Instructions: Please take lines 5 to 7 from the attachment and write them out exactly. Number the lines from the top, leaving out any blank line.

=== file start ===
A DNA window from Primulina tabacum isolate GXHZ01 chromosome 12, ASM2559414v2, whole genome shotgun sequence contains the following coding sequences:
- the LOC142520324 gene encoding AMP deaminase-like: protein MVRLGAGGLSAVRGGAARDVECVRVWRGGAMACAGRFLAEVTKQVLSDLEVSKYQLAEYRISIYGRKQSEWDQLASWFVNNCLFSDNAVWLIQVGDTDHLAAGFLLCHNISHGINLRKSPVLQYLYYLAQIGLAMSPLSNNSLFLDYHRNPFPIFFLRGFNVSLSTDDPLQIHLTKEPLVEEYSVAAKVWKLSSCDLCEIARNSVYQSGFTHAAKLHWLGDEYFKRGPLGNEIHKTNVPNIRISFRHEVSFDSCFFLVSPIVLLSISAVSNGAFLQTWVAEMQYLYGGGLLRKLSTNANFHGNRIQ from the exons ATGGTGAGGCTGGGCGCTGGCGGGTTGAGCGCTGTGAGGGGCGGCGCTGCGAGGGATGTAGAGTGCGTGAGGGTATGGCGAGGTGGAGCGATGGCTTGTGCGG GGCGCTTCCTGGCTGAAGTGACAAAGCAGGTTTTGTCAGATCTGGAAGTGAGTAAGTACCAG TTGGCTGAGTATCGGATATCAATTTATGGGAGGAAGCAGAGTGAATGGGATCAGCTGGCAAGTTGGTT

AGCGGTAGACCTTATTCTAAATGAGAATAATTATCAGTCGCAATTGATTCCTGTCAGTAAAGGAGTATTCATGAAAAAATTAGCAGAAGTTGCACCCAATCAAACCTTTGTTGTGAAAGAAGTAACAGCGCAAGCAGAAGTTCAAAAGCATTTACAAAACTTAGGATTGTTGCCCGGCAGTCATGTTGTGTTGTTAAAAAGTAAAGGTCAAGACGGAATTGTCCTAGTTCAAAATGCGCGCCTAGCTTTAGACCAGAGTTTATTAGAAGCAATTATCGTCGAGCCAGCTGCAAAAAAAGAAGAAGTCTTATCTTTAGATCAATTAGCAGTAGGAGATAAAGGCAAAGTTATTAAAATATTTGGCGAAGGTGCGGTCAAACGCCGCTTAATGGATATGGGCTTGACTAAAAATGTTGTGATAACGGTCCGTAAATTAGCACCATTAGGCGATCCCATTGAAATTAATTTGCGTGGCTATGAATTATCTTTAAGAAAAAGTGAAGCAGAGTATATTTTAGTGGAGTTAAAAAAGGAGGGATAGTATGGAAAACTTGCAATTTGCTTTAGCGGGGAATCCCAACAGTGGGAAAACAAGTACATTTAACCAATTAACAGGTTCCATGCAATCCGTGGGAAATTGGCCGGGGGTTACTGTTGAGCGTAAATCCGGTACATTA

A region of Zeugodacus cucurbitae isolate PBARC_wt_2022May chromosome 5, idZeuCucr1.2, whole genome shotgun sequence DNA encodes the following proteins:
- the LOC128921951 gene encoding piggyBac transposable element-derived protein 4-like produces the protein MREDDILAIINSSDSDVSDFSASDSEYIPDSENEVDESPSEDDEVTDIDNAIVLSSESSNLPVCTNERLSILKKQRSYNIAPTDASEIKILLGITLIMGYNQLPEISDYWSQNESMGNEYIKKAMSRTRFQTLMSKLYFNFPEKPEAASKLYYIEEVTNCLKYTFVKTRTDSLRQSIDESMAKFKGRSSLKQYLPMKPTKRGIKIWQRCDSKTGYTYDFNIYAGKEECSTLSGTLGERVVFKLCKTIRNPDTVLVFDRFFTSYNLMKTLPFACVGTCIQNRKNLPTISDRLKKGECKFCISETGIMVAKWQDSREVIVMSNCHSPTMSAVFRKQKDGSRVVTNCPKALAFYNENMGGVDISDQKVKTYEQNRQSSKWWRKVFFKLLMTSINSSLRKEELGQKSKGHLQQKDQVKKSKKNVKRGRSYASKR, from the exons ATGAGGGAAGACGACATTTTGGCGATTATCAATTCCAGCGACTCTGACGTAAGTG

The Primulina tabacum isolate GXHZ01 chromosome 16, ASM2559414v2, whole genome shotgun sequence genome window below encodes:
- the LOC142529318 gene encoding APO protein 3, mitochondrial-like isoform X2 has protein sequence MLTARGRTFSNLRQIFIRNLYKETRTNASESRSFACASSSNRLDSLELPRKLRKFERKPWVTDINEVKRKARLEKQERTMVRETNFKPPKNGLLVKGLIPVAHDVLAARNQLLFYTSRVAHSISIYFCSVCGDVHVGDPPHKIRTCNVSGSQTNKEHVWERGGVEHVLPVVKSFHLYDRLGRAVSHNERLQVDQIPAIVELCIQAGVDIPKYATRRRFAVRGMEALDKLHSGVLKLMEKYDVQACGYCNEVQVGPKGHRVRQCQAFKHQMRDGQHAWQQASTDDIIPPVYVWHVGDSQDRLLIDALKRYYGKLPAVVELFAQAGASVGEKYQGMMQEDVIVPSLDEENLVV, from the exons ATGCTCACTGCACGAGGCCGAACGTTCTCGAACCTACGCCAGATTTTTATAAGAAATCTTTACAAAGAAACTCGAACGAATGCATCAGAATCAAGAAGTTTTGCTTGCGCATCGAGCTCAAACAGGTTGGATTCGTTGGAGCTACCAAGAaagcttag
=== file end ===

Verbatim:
- the LOC128921951 gene encoding piggyBac transposable element-derived protein 4-like produces the protein MREDDILAIINSSDSDVSDFSASDSEYIPDSENEVDESPSEDDEVTDIDNAIVLSSESSNLPVCTNERLSILKKQRSYNIAPTDASEIKILLGITLIMGYNQLPEISDYWSQNESMGNEYIKKAMSRTRFQTLMSKLYFNFPEKPEAASKLYYIEEVTNCLKYTFVKTRTDSLRQSIDESMAKFKGRSSLKQYLPMKPTKRGIKIWQRCDSKTGYTYDFNIYAGKEECSTLSGTLGERVVFKLCKTIRNPDTVLVFDRFFTSYNLMKTLPFACVGTCIQNRKNLPTISDRLKKGECKFCISETGIMVAKWQDSREVIVMSNCHSPTMSAVFRKQKDGSRVVTNCPKALAFYNENMGGVDISDQKVKTYEQNRQSSKWWRKVFFKLLMTSINSSLRKEELGQKSKGHLQQKDQVKKSKKNVKRGRSYASKR, from the exons ATGAGGGAAGACGACATTTTGGCGATTATCAATTCCAGCGACTCTGACGTAAGTG

The Primulina tabacum isolate GXHZ01 chromosome 16, ASM2559414v2, whole genome shotgun sequence genome window below encodes:
- the LOC142529318 gene encoding APO protein 3, mitochondrial-like isoform X2 has protein sequence MLTARGRTFSNLRQIFIRNLYKETRTNASESRSFACASSSNRLDSLELPRKLRKFERKPWVTDINEVKRKARLEKQERTMVRETNFKPPKNGLLVKGLIPVAHDVLAARNQLLFYTSRVAHSISIYFCSVCGDVHVGDPPHKIRTCNVSGSQTNKEHVWERGGVEHVLPVVKSFHLYDRLGRAVSHNERLQVDQIPAIVELCIQAGVDIPKYATRRRFAVRGMEALDKLHSGVLKLMEKYDVQACGYCNEVQVGPKGHRVRQCQAFKHQMRDGQHAWQQASTDDIIPPVYVWHVGDSQDRLLIDALKRYYGKLPAVVELFAQAGASVGEKYQGMMQEDVIVPSLDEENLVV, from the exons ATGCTCACTGCACGAGGCCGAACGTTCTCGAACCTACGCCAGATTTTTATAAGAAATCTTTACAAAGAAACTCGAACGAATGCATCAGAATCAAGAAGTTTTGCTTGCGCATCGAGCTCAAACAGGTTGGATTCGTTGGAGCTACCAAGAaagcttag